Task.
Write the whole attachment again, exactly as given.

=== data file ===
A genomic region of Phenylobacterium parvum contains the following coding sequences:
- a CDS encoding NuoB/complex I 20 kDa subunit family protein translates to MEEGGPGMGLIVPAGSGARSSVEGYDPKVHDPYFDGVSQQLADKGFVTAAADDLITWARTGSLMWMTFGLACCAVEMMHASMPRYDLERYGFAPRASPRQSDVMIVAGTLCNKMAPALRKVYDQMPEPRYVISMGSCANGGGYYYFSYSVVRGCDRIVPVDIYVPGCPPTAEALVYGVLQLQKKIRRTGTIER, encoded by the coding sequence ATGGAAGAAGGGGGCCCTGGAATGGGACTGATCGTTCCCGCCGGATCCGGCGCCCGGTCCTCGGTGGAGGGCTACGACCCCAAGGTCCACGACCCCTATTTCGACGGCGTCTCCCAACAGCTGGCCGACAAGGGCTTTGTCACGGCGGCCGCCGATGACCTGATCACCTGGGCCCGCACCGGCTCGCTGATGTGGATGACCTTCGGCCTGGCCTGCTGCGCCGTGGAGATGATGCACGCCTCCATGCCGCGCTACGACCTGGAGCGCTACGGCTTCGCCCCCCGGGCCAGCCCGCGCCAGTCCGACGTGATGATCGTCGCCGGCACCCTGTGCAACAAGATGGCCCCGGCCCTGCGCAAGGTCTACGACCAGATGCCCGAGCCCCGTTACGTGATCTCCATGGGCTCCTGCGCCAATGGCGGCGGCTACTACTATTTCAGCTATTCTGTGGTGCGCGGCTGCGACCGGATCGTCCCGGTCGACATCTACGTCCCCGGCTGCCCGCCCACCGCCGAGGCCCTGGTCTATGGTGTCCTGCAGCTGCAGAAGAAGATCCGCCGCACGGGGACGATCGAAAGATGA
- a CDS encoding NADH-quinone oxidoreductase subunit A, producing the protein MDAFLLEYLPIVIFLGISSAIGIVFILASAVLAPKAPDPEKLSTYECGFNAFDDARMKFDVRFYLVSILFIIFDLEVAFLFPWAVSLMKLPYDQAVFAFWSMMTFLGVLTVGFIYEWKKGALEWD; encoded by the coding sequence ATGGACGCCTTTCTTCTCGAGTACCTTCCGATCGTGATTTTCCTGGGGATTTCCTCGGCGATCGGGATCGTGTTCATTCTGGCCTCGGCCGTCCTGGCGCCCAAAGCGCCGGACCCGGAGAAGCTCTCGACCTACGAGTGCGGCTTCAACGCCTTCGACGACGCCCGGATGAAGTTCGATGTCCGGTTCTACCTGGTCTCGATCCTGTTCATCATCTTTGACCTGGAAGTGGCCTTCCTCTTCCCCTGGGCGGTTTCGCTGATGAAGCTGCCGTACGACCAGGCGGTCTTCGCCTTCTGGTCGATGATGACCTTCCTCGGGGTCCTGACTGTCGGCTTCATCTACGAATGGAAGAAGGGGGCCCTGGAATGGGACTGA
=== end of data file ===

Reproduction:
A genomic region of Phenylobacterium parvum contains the following coding sequences:
- a CDS encoding NuoB/complex I 20 kDa subunit family protein translates to MEEGGPGMGLIVPAGSGARSSVEGYDPKVHDPYFDGVSQQLADKGFVTAAADDLITWARTGSLMWMTFGLACCAVEMMHASMPRYDLERYGFAPRASPRQSDVMIVAGTLCNKMAPALRKVYDQMPEPRYVISMGSCANGGGYYYFSYSVVRGCDRIVPVDIYVPGCPPTAEALVYGVLQLQKKIRRTGTIER, encoded by the coding sequence ATGGAAGAAGGGGGCCCTGGAATGGGACTGATCGTTCCCGCCGGATCCGGCGCCCGGTCCTCGGTGGAGGGCTACGACCCCAAGGTCCACGACCCCTATTTCGACGGCGTCTCCCAACAGCTGGCCGACAAGGGCTTTGTCACGGCGGCCGCCGATGACCTGATCACCTGGGCCCGCACCGGCTCGCTGATGTGGATGACCTTCGGCCTGGCCTGCTGCGCCGTGGAGATGATGCACGCCTCCATGCCGCGCTACGACCTGGAGCGCTACGGCTTCGCCCCCCGGGCCAGCCCGCGCCAGTCCGACGTGATGATCGTCGCCGGCACCCTGTGCAACAAGATGGCCCCGGCCCTGCGCAAGGTCTACGACCAGATGCCCGAGCCCCGTTACGTGATCTCCATGGGCTCCTGCGCCAATGGCGGCGGCTACTACTATTTCAGCTATTCTGTGGTGCGCGGCTGCGACCGGATCGTCCCGGTCGACATCTACGTCCCCGGCTGCCCGCCCACCGCCGAGGCCCTGGTCTATGGTGTCCTGCAGCTGCAGAAGAAGATCCGCCGCACGGGGACGATCGAAAGATGA
- a CDS encoding NADH-quinone oxidoreductase subunit A, producing the protein MDAFLLEYLPIVIFLGISSAIGIVFILASAVLAPKAPDPEKLSTYECGFNAFDDARMKFDVRFYLVSILFIIFDLEVAFLFPWAVSLMKLPYDQAVFAFWSMMTFLGVLTVGFIYEWKKGALEWD; encoded by the coding sequence ATGGACGCCTTTCTTCTCGAGTACCTTCCGATCGTGATTTTCCTGGGGATTTCCTCGGCGATCGGGATCGTGTTCATTCTGGCCTCGGCCGTCCTGGCGCCCAAAGCGCCGGACCCGGAGAAGCTCTCGACCTACGAGTGCGGCTTCAACGCCTTCGACGACGCCCGGATGAAGTTCGATGTCCGGTTCTACCTGGTCTCGATCCTGTTCATCATCTTTGACCTGGAAGTGGCCTTCCTCTTCCCCTGGGCGGTTTCGCTGATGAAGCTGCCGTACGACCAGGCGGTCTTCGCCTTCTGGTCGATGATGACCTTCCTCGGGGTCCTGACTGTCGGCTTCATCTACGAATGGAAGAAGGGGGCCCTGGAATGGGACTGA